"Beauty confronts us with the requirement that we place ourselves among...the redeemers, the leaders in the protection of life. Once you have seen the bush on fire, you are not going to get out of the assignment unless you close your eyes to the beauty.... [You] either have to close your eyes or go back to Egypt and set the people free." - Rev. Dr. Rebecca Parker, "Rising to the Challenge of Our Times"
Monday, June 25, 2007
Doesn't sound that appealing? My doc thinks it's the way to go. He says the cadaver grafts are popular in the Bay Area but he's not very keen on them, says the joint may be more likely to react (this is the kind of thing where 'reaction' is generally synonymous with 'bad reaction,' I imagine), says cadaver grafts have been heavily marketed (because the procedure is more expensive?) and it's all fun and games until there's a "bad batch" of tissue and the doctor has to call all the patients and say, oops...or whatever the doctor says in that situation. He said the recovery from having a bit of hamstring relocated is not such a big deal. He said the total process from surgery to 100% green light is about six months. He said I need to do physical therapy to get my full range of motion back before the surgery (which confirmed what I'd heard already). I will call the PT's office tomorrow to schedule my first appointment.
He showed me a video about the procedure. I'm going to do some checking on YouTube to see if I can find something like it to link here in the future. I was impressed that when he looked at my MRI images he sounded like he knew what he was looking at..."See, these are your meniscii...they look just fine...there's the posterior cruciate ligament [which I could see]...there's the ACL [which I couldn't really see, maybe if it weren't torn asunder I could have seen it better]?"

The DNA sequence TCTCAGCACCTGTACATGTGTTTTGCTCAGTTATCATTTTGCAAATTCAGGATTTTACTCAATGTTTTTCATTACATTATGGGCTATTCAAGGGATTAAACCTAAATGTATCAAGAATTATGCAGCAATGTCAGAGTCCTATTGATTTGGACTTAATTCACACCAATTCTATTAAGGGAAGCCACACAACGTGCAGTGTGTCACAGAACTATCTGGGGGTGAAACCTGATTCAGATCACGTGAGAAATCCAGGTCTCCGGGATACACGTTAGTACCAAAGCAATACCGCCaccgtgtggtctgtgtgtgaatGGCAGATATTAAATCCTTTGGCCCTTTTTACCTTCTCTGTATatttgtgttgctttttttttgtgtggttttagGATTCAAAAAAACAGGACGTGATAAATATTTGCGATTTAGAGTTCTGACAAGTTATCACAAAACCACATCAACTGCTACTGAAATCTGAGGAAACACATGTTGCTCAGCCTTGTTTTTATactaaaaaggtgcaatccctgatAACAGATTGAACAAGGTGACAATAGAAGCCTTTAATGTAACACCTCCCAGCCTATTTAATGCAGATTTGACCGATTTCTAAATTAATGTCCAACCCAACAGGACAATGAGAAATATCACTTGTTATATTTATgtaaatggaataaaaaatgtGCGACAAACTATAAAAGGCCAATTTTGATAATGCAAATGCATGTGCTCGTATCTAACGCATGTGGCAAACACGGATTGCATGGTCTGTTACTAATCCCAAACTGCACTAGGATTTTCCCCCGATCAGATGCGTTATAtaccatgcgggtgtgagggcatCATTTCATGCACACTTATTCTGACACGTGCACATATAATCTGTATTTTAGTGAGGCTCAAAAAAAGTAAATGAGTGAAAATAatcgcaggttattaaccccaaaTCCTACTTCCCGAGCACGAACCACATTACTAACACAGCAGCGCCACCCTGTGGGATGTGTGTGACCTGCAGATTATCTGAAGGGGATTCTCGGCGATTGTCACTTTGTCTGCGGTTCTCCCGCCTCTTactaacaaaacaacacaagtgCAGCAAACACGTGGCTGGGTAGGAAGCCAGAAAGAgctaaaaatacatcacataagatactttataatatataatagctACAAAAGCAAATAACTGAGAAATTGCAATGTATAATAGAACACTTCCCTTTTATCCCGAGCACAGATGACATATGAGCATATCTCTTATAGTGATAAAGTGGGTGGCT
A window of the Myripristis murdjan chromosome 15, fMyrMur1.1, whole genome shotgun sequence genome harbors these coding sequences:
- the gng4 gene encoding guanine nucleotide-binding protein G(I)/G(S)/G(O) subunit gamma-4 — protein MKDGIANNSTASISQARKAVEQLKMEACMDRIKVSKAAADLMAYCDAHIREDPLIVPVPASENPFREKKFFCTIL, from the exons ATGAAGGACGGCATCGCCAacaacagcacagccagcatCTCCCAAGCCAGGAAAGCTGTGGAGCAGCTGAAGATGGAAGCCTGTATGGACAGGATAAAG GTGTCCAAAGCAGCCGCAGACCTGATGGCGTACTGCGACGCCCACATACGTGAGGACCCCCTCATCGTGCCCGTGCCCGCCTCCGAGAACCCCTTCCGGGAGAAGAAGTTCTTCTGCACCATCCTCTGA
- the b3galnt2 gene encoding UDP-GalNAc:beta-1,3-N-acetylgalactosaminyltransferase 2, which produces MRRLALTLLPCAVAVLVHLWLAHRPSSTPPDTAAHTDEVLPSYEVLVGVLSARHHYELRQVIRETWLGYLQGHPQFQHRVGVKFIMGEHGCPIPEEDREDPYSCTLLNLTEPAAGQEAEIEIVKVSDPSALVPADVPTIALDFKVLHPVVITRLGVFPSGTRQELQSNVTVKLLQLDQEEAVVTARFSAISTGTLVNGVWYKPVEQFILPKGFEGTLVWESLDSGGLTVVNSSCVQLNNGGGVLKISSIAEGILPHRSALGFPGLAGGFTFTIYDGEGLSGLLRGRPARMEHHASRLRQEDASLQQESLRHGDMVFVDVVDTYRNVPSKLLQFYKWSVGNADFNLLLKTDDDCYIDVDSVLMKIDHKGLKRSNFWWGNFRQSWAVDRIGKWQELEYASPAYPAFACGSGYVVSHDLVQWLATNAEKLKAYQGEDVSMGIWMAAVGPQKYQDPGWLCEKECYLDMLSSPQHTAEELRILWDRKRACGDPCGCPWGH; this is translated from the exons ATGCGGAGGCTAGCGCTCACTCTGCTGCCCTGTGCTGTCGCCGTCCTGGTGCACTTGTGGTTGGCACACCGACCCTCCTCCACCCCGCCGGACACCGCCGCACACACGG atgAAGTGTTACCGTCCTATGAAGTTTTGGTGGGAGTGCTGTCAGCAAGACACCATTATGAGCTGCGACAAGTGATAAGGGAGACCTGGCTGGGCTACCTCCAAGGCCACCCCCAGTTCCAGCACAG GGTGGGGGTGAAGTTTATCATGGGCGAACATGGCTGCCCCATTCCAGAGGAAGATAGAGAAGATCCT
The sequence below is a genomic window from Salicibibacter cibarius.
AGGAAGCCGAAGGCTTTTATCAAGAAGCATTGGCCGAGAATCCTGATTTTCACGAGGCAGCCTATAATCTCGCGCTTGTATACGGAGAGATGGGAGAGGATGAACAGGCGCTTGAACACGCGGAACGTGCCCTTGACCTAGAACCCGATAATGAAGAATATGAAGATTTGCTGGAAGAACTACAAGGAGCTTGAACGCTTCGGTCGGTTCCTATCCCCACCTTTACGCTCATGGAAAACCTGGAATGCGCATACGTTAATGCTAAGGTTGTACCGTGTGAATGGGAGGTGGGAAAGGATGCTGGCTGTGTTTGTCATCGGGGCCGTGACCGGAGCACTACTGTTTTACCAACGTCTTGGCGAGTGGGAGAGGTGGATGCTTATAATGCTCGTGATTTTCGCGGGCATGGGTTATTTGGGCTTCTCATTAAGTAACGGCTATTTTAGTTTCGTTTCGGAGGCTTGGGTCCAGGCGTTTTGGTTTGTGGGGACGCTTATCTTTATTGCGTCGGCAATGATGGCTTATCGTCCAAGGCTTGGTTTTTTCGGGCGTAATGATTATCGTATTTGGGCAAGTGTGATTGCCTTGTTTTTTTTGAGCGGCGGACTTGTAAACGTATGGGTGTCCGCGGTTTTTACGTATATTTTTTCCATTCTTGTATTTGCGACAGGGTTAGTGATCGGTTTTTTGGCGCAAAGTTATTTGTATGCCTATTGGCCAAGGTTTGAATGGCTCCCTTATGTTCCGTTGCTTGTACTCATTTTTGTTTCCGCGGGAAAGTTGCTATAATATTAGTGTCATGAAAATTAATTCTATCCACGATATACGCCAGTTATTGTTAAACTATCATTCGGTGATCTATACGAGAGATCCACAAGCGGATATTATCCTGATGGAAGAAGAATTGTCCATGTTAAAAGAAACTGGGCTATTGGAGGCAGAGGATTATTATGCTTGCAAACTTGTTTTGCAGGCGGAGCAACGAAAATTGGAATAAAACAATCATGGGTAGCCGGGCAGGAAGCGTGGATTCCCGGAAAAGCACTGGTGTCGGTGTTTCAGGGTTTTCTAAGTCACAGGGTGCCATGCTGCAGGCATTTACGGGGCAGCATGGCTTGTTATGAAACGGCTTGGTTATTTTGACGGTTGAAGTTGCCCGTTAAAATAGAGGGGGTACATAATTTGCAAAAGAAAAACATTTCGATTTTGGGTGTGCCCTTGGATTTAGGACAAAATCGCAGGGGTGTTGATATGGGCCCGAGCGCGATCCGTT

I felt like he spent a decent amount of time talking to me and answering my questions about why he doesn't favor the cadaver graft procedure, though I was a little surprised to hear him say, "well it's from a dead guy!" in a tone that sounded like he was kind of grossed out by the idea. Before he looked at my x-rays or the MRI he asked me what happened in some detail, making me feel that my own experience of the event was potentially of some clinical importance, then he looked at the film / MRI images, then we watched the movie. Two small incisions, knee is filled up with water for better viewing, old trashed ACL is snipped out, tissue is "harvested" from hamstring tendon [gotta love that word, "harvesting," in the context of body parts], it is neatly folded in half and sewn together at the ends, holes are drilled in the leg bones and they thread in the new ligament and pin it in place. Oh and of course this all happens while I'm sleeping.
After the movie, he looked at my knee for awhile, bending it this way and that, but not in any ways that hurt, which kind of surprised me. The last time I saw an orthopedist about ten years ago, in an attempt to divine what was causing my knees to go click...click...click with every step when I walk or run sometimes, the doctor seemed to delight in causing discomfort. Oh, does this hurt? Oh, it still hurts when I do the same thing again? How about this time? Still hurts, does it? [All we ever found out was that it hurt when he did that.]
One bit of news I liked was that I can have the surgery AFTER my bike ride down the Oregon coast in September. Should get home from the around the 8th, surgery is tentatively scheduled for the 11th or 13th. Meanwhile I'll be fitted for a sports brace and get going with PT. Feeling a lot more hopeful that the way my knee currently feels is not at all what I'll be stuck with until the surgery.